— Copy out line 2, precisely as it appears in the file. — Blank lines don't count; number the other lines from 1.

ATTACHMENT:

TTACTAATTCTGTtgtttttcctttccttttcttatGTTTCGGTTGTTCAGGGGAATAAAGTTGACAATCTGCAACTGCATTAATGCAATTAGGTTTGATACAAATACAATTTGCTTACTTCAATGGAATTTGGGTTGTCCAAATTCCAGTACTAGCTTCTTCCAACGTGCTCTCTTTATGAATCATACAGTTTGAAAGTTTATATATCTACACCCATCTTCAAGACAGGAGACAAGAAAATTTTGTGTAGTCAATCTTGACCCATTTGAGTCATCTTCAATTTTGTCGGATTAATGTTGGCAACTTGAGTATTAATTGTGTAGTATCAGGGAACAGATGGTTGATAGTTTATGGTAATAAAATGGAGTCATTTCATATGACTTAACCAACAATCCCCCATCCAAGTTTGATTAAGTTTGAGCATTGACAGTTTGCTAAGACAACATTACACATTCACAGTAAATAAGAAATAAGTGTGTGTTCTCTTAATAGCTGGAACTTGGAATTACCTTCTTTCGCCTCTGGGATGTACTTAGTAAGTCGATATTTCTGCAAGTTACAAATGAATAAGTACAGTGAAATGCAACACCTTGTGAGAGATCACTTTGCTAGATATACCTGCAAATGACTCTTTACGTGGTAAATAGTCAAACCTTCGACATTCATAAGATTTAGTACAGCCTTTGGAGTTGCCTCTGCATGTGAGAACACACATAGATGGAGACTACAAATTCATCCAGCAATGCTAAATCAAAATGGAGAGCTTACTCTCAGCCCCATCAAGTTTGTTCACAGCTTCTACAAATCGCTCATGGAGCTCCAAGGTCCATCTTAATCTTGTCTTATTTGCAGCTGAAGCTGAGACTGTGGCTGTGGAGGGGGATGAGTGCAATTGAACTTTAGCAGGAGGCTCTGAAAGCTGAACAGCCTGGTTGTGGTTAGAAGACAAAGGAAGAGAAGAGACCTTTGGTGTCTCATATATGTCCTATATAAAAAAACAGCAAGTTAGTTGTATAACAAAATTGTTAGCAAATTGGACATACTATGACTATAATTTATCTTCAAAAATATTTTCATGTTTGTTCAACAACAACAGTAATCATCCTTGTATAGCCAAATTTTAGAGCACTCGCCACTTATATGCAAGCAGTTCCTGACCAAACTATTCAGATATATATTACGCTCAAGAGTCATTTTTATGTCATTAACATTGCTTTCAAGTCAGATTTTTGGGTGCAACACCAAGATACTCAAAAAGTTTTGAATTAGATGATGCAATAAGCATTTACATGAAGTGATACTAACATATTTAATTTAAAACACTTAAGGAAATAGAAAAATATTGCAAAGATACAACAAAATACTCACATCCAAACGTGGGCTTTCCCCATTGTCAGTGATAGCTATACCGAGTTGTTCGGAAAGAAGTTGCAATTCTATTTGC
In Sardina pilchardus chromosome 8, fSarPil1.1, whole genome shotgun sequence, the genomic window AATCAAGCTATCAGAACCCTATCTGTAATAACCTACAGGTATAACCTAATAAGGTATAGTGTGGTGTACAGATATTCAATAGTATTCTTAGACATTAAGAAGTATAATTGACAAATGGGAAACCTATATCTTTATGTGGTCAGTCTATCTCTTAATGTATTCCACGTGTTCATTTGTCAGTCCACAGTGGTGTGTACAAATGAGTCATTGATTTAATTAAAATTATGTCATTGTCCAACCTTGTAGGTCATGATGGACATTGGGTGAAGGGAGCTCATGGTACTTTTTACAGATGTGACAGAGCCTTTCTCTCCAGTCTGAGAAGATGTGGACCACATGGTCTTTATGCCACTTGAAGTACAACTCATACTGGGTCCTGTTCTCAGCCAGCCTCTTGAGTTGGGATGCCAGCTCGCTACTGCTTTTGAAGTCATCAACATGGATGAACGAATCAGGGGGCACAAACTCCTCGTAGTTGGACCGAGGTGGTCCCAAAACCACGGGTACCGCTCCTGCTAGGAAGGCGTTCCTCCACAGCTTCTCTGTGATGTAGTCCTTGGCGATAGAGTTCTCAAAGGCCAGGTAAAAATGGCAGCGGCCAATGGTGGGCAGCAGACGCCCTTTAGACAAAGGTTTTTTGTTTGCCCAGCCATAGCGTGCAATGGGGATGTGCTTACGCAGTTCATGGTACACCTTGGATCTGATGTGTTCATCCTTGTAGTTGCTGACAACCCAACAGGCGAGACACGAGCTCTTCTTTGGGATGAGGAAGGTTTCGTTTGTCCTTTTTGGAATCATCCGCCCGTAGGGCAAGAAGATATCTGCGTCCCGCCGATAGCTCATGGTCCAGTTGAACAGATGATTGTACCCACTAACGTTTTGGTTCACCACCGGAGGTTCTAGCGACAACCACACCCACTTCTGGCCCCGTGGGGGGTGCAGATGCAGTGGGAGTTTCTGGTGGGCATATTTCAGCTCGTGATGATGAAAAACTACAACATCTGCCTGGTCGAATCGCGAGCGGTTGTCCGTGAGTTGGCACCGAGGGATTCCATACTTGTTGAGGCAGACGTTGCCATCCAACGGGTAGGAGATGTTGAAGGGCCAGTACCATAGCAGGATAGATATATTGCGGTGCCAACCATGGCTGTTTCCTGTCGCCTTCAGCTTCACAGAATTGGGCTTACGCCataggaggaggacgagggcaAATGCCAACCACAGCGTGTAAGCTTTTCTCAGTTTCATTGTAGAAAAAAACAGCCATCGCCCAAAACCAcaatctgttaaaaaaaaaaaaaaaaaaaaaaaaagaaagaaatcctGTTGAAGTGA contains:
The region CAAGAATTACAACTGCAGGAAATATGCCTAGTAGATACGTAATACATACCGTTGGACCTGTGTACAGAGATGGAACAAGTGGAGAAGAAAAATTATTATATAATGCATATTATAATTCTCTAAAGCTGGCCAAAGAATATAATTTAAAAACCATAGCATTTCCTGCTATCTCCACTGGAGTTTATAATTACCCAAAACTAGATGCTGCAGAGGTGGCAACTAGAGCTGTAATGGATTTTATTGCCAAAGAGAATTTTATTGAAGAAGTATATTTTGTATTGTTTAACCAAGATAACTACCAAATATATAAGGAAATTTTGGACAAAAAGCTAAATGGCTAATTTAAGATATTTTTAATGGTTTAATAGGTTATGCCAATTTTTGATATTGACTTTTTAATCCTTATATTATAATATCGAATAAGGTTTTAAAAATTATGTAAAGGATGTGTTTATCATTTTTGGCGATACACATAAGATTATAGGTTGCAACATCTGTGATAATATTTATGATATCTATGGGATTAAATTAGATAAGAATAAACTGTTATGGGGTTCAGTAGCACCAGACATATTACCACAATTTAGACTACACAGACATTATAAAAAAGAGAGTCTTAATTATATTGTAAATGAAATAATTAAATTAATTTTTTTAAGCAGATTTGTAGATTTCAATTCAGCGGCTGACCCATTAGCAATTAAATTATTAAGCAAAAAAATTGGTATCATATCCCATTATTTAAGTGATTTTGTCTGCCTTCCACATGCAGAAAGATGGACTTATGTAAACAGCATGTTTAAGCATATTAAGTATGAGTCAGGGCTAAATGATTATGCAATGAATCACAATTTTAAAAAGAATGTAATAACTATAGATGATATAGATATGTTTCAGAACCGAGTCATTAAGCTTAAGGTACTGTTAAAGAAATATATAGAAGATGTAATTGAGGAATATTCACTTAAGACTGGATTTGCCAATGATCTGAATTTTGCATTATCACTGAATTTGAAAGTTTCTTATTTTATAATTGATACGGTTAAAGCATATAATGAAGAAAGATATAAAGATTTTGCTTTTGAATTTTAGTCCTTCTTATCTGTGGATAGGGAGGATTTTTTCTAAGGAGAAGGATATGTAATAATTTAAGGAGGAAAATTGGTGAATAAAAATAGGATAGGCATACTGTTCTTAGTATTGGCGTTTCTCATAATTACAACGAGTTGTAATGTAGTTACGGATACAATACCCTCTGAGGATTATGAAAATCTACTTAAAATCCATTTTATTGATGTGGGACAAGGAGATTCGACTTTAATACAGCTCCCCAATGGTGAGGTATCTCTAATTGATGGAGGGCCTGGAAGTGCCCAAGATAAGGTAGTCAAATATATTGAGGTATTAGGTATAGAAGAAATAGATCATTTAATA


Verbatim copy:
In Sardina pilchardus chromosome 8, fSarPil1.1, whole genome shotgun sequence, the genomic window AATCAAGCTATCAGAACCCTATCTGTAATAACCTACAGGTATAACCTAATAAGGTATAGTGTGGTGTACAGATATTCAATAGTATTCTTAGACATTAAGAAGTATAATTGACAAATGGGAAACCTATATCTTTATGTGGTCAGTCTATCTCTTAATGTATTCCACGTGTTCATTTGTCAGTCCACAGTGGTGTGTACAAATGAGTCATTGATTTAATTAAAATTATGTCATTGTCCAACCTTGTAGGTCATGATGGACATTGGGTGAAGGGAGCTCATGGTACTTTTTACAGATGTGACAGAGCCTTTCTCTCCAGTCTGAGAAGATGTGGACCACATGGTCTTTATGCCACTTGAAGTACAACTCATACTGGGTCCTGTTCTCAGCCAGCCTCTTGAGTTGGGATGCCAGCTCGCTACTGCTTTTGAAGTCATCAACATGGATGAACGAATCAGGGGGCACAAACTCCTCGTAGTTGGACCGAGGTGGTCCCAAAACCACGGGTACCGCTCCTGCTAGGAAGGCGTTCCTCCACAGCTTCTCTGTGATGTAGTCCTTGGCGATAGAGTTCTCAAAGGCCAGGTAAAAATGGCAGCGGCCAATGGTGGGCAGCAGACGCCCTTTAGACAAAGGTTTTTTGTTTGCCCAGCCATAGCGTGCAATGGGGATGTGCTTACGCAGTTCATGGTACACCTTGGATCTGATGTGTTCATCCTTGTAGTTGCTGACAACCCAACAGGCGAGACACGAGCTCTTCTTTGGGATGAGGAAGGTTTCGTTTGTCCTTTTTGGAATCATCCGCCCGTAGGGCAAGAAGATATCTGCGTCCCGCCGATAGCTCATGGTCCAGTTGAACAGATGATTGTACCCACTAACGTTTTGGTTCACCACCGGAGGTTCTAGCGACAACCACACCCACTTCTGGCCCCGTGGGGGGTGCAGATGCAGTGGGAGTTTCTGGTGGGCATATTTCAGCTCGTGATGATGAAAAACTACAACATCTGCCTGGTCGAATCGCGAGCGGTTGTCCGTGAGTTGGCACCGAGGGATTCCATACTTGTTGAGGCAGACGTTGCCATCCAACGGGTAGGAGATGTTGAAGGGCCAGTACCATAGCAGGATAGATATATTGCGGTGCCAACCATGGCTGTTTCCTGTCGCCTTCAGCTTCACAGAATTGGGCTTACGCCataggaggaggacgagggcaAATGCCAACCACAGCGTGTAAGCTTTTCTCAGTTTCATTGTAGAAAAAAACAGCCATCGCCCAAAACCAcaatctgttaaaaaaaaaaaaaaaaaaaaaaaaagaaagaaatcctGTTGAAGTGA contains: